ekmett at gmail.com
Wed Jan 26 23:14:11 CET 2011
On Wed, Jan 26, 2011 at 5:00 PM, David Menendez <dave at zednenem.com> wrote:
> On Wed, Jan 26, 2011 at 3:56 PM, Edward Kmett <ekmett at gmail.com> wrote:
> > Fair enough.
> > These are the observations I have about 'transformers'.
> > 2.) The instance for Applicative for MaybeT doesn't really follow the
> > instances for Applicative in transformers.
> > instance Applicative m => Applicative (MaybeT m) where
> > pure = MaybeT . pure . Just
> > f <*> a = MaybeT $ (<*>) <$> runMaybeT f <*> runMaybeT a
> > would instead follow the convention that Applicatives depend only on
> > Applicatives where possible, as opposed to the current default instance.
> > This convention is followed everywhere in transformers except this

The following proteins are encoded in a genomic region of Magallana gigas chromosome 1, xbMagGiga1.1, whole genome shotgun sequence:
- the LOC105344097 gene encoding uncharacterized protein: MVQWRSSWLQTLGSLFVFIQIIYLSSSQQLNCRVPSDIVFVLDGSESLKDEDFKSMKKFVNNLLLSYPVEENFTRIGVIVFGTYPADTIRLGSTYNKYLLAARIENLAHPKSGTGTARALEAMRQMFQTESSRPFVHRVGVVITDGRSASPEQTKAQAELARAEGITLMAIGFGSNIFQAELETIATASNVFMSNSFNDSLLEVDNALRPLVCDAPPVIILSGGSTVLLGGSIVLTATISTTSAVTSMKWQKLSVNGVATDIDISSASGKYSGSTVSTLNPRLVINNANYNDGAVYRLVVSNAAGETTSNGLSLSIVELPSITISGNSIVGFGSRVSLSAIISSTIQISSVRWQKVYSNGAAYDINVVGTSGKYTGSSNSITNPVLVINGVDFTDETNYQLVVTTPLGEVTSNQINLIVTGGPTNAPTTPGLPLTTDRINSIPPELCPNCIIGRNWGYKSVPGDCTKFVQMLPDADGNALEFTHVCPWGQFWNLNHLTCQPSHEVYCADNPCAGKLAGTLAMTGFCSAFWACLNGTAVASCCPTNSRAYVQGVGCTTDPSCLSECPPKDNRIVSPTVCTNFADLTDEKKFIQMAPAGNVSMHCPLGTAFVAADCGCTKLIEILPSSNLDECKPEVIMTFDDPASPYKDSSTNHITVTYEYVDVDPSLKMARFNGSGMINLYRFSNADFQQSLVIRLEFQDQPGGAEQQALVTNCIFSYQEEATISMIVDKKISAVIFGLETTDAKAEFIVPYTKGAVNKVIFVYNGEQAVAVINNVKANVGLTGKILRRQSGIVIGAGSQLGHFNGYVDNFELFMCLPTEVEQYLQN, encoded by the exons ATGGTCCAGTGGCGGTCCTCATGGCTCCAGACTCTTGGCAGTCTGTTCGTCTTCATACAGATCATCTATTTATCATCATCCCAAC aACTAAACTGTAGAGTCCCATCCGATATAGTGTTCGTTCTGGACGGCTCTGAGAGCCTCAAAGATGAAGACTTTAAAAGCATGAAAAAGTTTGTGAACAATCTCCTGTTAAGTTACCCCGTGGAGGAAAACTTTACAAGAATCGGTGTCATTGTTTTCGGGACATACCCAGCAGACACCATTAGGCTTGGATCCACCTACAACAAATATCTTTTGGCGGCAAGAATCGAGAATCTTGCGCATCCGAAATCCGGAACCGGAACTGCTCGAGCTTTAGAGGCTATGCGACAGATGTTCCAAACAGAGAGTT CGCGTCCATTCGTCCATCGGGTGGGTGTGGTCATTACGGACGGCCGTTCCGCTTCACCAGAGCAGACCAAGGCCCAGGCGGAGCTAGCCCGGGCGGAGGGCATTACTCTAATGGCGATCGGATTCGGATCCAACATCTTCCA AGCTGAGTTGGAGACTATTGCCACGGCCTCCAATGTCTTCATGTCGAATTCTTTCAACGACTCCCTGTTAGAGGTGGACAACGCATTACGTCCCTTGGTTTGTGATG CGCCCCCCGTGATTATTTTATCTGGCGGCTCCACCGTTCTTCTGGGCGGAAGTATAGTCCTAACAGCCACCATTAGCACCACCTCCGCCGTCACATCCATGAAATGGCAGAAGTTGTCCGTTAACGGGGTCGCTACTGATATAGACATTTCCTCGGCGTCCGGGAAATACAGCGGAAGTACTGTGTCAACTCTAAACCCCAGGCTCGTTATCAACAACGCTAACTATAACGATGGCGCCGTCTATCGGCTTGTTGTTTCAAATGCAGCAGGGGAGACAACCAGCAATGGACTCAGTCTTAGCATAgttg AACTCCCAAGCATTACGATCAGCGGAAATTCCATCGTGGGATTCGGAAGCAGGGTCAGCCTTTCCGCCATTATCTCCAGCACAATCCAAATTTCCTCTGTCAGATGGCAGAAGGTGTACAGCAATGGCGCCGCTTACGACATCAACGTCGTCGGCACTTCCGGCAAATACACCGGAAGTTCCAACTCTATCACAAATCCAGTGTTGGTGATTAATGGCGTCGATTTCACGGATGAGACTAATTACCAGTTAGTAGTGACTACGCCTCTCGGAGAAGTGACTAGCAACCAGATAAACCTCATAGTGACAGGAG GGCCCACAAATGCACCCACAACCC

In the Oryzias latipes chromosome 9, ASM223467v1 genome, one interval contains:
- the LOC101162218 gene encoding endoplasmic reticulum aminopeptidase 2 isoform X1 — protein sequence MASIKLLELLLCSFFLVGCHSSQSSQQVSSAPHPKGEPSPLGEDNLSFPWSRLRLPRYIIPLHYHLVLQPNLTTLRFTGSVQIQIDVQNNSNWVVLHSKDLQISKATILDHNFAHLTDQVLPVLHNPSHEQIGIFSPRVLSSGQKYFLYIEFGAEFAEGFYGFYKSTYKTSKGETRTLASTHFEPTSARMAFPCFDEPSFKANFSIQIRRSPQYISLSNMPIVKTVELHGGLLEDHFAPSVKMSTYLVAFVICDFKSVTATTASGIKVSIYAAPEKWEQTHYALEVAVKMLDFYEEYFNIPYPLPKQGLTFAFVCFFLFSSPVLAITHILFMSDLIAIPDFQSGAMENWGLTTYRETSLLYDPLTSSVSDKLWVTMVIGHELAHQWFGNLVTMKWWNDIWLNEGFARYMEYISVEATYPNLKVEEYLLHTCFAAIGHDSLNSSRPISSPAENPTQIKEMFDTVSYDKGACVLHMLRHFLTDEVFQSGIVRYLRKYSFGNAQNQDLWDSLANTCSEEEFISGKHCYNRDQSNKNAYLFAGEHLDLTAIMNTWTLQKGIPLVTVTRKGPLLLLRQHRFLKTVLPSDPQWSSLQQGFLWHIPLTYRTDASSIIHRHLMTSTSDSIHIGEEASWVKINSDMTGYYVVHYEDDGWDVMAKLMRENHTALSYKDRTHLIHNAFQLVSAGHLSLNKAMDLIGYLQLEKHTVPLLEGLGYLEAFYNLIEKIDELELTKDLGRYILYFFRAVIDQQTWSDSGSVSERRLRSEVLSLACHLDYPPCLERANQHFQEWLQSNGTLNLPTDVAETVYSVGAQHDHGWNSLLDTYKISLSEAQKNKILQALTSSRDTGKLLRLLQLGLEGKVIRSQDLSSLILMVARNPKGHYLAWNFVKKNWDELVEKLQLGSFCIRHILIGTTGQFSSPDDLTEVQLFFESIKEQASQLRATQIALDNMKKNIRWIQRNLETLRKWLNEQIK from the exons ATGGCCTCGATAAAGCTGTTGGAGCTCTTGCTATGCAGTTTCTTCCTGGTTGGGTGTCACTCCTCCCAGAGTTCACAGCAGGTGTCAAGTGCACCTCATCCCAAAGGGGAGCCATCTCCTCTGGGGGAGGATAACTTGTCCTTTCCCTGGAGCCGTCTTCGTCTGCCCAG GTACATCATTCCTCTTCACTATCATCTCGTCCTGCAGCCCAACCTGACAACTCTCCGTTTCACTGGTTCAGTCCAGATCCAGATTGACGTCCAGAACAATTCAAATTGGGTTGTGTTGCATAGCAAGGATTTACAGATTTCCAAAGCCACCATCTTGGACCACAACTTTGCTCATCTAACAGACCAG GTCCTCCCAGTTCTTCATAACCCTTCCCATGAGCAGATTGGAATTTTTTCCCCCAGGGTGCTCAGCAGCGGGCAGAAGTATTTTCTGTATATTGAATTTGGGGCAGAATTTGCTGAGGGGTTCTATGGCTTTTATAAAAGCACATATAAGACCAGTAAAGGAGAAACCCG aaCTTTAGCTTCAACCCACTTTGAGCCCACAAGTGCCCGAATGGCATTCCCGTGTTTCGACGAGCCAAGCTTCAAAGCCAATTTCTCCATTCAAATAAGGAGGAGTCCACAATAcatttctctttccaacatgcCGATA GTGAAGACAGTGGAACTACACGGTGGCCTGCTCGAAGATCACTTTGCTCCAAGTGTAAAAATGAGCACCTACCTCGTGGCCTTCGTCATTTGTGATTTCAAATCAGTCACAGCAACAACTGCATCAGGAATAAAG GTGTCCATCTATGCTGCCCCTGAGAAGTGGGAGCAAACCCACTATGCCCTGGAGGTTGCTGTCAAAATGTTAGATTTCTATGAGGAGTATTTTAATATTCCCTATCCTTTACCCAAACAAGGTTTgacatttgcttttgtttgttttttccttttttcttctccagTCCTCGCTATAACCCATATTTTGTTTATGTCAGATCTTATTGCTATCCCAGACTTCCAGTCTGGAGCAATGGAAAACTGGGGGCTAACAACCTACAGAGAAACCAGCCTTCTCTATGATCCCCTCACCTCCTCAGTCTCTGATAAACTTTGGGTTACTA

> Then you no longer have (<*>) = ap.
> This convention is also not followed for the StateT and ErrorT
> transformers for the same reason.
> If you want something like MaybeT f whose Applicative instance depends
> only on the Applicative instance of f, try Compose f Maybe.
By that reasoning the existing Applicative instances for WriterT and ListT
would be wrong in mtl as well.
StateT actually requires a monad, because the s -> m (a, s) monad is given
rise to by sandwiching a monad in an adjunction, which isn't sufficient to
yield an Applicative instance, but the ErrorT and MaybeT can both perfectly
well get by on the weaker Applicative requirement, because they simply
The consistency of ap and (<*>) is assumed universally. Applicative merely
allows you to optimize this case.
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